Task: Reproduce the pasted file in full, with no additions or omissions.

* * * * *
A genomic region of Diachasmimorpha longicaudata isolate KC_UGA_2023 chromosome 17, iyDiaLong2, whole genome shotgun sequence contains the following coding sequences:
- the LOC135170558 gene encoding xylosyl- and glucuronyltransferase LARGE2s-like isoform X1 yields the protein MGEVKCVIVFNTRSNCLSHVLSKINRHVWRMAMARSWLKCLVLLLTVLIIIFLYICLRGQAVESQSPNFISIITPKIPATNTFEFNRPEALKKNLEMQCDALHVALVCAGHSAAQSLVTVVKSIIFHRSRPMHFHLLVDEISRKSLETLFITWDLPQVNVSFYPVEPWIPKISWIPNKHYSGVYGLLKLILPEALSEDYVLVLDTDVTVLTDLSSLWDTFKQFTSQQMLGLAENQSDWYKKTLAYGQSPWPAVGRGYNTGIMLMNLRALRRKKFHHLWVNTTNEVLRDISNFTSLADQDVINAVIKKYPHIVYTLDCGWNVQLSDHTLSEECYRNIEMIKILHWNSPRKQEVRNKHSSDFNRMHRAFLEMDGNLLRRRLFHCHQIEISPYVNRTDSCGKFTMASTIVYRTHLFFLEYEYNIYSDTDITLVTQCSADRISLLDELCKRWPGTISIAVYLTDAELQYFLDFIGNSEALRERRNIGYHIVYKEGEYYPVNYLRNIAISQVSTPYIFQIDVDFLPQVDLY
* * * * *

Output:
A genomic region of Diachasmimorpha longicaudata isolate KC_UGA_2023 chromosome 17, iyDiaLong2, whole genome shotgun sequence contains the following coding sequences:
- the LOC135170558 gene encoding xylosyl- and glucuronyltransferase LARGE2s-like isoform X1 yields the protein MGEVKCVIVFNTRSNCLSHVLSKINRHVWRMAMARSWLKCLVLLLTVLIIIFLYICLRGQAVESQSPNFISIITPKIPATNTFEFNRPEALKKNLEMQCDALHVALVCAGHSAAQSLVTVVKSIIFHRSRPMHFHLLVDEISRKSLETLFITWDLPQVNVSFYPVEPWIPKISWIPNKHYSGVYGLLKLILPEALSEDYVLVLDTDVTVLTDLSSLWDTFKQFTSQQMLGLAENQSDWYKKTLAYGQSPWPAVGRGYNTGIMLMNLRALRRKKFHHLWVNTTNEVLRDISNFTSLADQDVINAVIKKYPHIVYTLDCGWNVQLSDHTLSEECYRNIEMIKILHWNSPRKQEVRNKHSSDFNRMHRAFLEMDGNLLRRRLFHCHQIEISPYVNRTDSCGKFTMASTIVYRTHLFFLEYEYNIYSDTDITLVTQCSADRISLLDELCKRWPGTISIAVYLTDAELQYFLDFIGNSEALRERRNIGYHIVYKEGEYYPVNYLRNIAISQVSTPYIFQIDVDFLPQVDLY